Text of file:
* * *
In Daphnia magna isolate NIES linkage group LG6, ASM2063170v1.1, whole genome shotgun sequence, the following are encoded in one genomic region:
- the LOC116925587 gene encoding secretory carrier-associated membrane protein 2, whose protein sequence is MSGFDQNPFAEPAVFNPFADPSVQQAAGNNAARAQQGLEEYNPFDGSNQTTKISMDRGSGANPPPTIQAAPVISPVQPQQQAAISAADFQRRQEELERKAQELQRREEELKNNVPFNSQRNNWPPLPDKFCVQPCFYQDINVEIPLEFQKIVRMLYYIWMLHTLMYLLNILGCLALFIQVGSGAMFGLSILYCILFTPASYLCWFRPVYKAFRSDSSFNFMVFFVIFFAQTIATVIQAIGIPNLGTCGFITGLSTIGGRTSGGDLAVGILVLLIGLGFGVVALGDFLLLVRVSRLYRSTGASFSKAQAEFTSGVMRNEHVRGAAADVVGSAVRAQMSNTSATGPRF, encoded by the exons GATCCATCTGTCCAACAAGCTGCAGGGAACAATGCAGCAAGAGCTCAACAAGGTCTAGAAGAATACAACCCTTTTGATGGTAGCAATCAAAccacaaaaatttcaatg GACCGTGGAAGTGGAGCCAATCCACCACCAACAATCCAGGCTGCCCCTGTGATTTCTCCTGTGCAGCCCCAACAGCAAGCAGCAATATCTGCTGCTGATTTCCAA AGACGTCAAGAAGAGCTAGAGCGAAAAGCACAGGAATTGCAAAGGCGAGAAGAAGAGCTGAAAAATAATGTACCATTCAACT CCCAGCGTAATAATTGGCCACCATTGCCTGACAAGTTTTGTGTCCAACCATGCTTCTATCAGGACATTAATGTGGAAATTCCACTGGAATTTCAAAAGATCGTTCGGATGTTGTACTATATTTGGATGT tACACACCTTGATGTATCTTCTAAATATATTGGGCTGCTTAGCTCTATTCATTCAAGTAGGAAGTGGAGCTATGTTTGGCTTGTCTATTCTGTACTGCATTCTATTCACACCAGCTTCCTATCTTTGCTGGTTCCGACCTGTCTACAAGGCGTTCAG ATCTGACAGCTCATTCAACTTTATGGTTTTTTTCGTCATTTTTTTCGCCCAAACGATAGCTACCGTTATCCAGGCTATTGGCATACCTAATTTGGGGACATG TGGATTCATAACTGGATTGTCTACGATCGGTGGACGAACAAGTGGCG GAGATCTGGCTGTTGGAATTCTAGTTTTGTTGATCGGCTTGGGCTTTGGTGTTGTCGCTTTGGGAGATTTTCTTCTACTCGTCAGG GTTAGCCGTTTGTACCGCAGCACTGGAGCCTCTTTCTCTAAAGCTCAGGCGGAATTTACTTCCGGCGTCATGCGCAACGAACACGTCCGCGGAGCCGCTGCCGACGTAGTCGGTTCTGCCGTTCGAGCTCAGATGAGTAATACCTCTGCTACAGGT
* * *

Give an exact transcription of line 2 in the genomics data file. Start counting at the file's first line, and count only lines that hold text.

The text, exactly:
- the LOC116925587 gene encoding secretory carrier-associated membrane protein 2, whose protein sequence is MSGFDQNPFAEPAVFNPFADPSVQQAAGNNAARAQQGLEEYNPFDGSNQTTKISMDRGSGANPPPTIQAAPVISPVQPQQQAAISAADFQRRQEELERKAQELQRREEELKNNVPFNSQRNNWPPLPDKFCVQPCFYQDINVEIPLEFQKIVRMLYYIWMLHTLMYLLNILGCLALFIQVGSGAMFGLSILYCILFTPASYLCWFRPVYKAFRSDSSFNFMVFFVIFFAQTIATVIQAIGIPNLGTCGFITGLSTIGGRTSGGDLAVGILVLLIGLGFGVVALGDFLLLVRVSRLYRSTGASFSKAQAEFTSGVMRNEHVRGAAADVVGSAVRAQMSNTSATGPRF, encoded by the exons GATCCATCTGTCCAACAAGCTGCAGGGAACAATGCAGCAAGAGCTCAACAAGGTCTAGAAGAATACAACCCTTTTGATGGTAGCAATCAAAccacaaaaatttcaatg GACCGTGGAAGTGGAGCCAATCCACCACCAACAATCCAGGCTGCCCCTGTGATTTCTCCTGTGCAGCCCCAACAGCAAGCAGCAATATCTGCTGCTGATTTCCAA AGACGTCAAGAAGAGCTAGAGCGAAAAGCACAGGAATTGCAAAGGCGAGAAGAAGAGCTGAAAAATAATGTACCATTCAACT CCCAGCGTAATAATTGGCCACCATTGCCTGACAAGTTTTGTGTCCAACCATGCTTCTATCAGGACATTAATGTGGAAATTCCACTGGAATTTCAAAAGATCGTTCGGATGTTGTACTATATTTGGATGT tACACACCTTGATGTATCTTCTAAATATATTGGGCTGCTTAGCTCTATTCATTCAAGTAGGAAGTGGAGCTATGTTTGGCTTGTCTATTCTGTACTGCATTCTATTCACACCAGCTTCCTATCTTTGCTGGTTCCGACCTGTCTACAAGGCGTTCAG ATCTGACAGCTCATTCAACTTTATGGTTTTTTTCGTCATTTTTTTCGCCCAAACGATAGCTACCGTTATCCAGGCTATTGGCATACCTAATTTGGGGACATG TGGATTCATAACTGGATTGTCTACGATCGGTGGACGAACAAGTGGCG GAGATCTGGCTGTTGGAATTCTAGTTTTGTTGATCGGCTTGGGCTTTGGTGTTGTCGCTTTGGGAGATTTTCTTCTACTCGTCAGG GTTAGCCGTTTGTACCGCAGCACTGGAGCCTCTTTCTCTAAAGCTCAGGCGGAATTTACTTCCGGCGTCATGCGCAACGAACACGTCCGCGGAGCCGCTGCCGACGTAGTCGGTTCTGCCGTTCGAGCTCAGATGAGTAATACCTCTGCTACAGGT